Azealia Banks

Broke With Expensive Taste

"Check my watch / I had the future in my pocket / But I lost it when I gave it to you," sings Azealia Banks on ‘Chasing Time’, a ticker-tape parade of a breakup song that’s tucked toward the end of her long-delayed debut record, right about at the point where you realise that she’s going wall-to-wall—no skits, no interludes, just 16 exceptional tracks full of glowing wordplay, instinctively catchy intonation, and effortless genre whisking. It’s probably a coincidence that the song also doubles as a rallying cry for artists who feel stifled by their record labels—Banks actually recorded it in an attempt to appease hers—but it’s impossible to not hear it as such. Because in the three years since the Harlem rapper landed a deal with Interscope, Broke With Expensive Taste kept getting pushed back to the point where it was becoming a punchline. The longer we had to wait, the more it felt like the East Coast Detox. But earlier this year, after Banks pleaded to get dropped on Twitter, the label eventually complied. And now, we not only get to experience her vision in full as an indie release, but we can also do it with the knowledge that it’s completely uncompromised. Here, then, is a rarity, an album made more meaningful by its epically frustrating gestation period.

Broke With Expensive Taste deserves to be the next Yankee Hotel Foxtrot—the careening masterpiece that’s written off by label execs, only to end up selling like crazy once it finally hits the light of day. Something that feels like a shot across the bow for artistic freedom when you buy it, even if you wouldn’t dare be so flaky to think those sorts of things. It dares to enter a churning sea of genres and attitudes, and then calibrates our voyage so skillfully, it feels like we’re standing upright on a speedboat with no need for the rails. Banks is always in complete control, even when she needs to sing in perfectly inflected Spanish or summon the spirit of Annette Funicello.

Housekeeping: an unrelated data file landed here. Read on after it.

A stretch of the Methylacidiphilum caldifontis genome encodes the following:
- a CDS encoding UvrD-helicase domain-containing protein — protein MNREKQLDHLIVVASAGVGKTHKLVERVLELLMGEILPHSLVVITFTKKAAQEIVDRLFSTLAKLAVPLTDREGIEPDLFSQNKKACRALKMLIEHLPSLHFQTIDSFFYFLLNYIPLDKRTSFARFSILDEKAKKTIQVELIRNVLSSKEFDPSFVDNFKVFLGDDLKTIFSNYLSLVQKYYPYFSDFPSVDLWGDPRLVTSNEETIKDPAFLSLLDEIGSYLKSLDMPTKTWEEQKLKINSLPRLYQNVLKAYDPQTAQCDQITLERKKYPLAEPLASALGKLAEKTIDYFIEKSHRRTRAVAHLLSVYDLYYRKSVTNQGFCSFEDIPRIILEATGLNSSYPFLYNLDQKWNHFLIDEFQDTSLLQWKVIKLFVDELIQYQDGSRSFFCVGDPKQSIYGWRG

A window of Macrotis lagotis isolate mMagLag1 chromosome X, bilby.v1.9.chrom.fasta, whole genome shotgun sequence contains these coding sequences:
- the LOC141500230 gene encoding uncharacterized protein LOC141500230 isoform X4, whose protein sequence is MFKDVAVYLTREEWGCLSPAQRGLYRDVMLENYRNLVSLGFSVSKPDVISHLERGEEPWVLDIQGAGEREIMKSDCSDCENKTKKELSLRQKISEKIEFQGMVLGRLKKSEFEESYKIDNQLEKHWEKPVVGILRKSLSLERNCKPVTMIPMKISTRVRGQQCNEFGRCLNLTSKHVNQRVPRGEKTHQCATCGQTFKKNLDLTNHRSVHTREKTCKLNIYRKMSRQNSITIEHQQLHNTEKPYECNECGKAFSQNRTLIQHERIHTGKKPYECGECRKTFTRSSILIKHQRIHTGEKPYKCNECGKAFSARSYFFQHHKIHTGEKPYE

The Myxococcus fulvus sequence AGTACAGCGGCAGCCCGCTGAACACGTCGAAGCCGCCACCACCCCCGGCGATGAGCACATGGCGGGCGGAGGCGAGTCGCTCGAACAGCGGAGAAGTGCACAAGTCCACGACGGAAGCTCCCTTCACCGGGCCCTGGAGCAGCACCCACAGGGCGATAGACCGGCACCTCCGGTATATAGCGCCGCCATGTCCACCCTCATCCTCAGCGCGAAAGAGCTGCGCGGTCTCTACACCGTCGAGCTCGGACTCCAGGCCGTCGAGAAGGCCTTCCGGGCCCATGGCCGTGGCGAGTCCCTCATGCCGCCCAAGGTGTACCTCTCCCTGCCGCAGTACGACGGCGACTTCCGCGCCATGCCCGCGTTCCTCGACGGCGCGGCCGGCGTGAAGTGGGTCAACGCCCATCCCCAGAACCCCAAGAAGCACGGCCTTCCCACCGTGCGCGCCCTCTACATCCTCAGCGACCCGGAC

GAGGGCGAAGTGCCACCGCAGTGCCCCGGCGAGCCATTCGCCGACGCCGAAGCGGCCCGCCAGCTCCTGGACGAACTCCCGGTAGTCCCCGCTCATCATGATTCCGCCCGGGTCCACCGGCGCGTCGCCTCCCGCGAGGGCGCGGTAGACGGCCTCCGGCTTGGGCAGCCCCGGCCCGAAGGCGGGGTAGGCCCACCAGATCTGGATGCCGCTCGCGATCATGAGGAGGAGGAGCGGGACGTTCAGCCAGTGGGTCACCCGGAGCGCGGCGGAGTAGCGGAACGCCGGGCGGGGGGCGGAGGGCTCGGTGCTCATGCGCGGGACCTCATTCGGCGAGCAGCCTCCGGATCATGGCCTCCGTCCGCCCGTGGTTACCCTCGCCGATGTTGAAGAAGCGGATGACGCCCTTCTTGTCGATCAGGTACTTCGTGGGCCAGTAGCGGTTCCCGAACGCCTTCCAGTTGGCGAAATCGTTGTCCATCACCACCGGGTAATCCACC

Her crew of mostly unfamiliar producers are equally assured in their ambitions. Pearson Sound builds the opening ‘Idle Delilah’ with a series of reveals—a moody drum machine becomes a swinging Latin groove, which then makes way for a punchy, lyrical guitar lick a la Tom Verlaine. Enon and Oskar Cartaya turn ‘Gimme A Chance’ into a killer salsa tune so seamlessly, you almost don’t realise it. And on ‘Soda’, SCNTST crafts a beat full of cheerfully clipped robot voices; it sounds like a club remix of Mark Mothersbaugh’s theme from Rugrats.

Finally, Banks’s talents have gotten the extended spotlight they’ve deserved. Her singing is almost as accomplished as her rapping, her spot-on harmonies one of the things that makes ‘Chasing Time’ a dance-pop gem. But it’s what she can do with 16 bars that truly amazes. No matter how quickly the syllables fly, they sound completely comfortable rubbing shoulders with each other. It’s that coziness that separates the true shit talkers from the pretenders.

If you’ve been following her every move since 2011, you’ll already know five of these tunes (‘212’ can’t help but sound like a throwback in context, but its fire burns as greedily as ever). Yet this particular familiarity does not breed contempt. Yes, we had only been given little pieces for so long, and we were tired of it. But here is the whole puzzle in all its glory. Here are those songs we love, re-energised by the context we were dreaming they’d get. This shit is better than Yankee Hotel Foxtrot. Now let’s finally stop talking about it, and listen.

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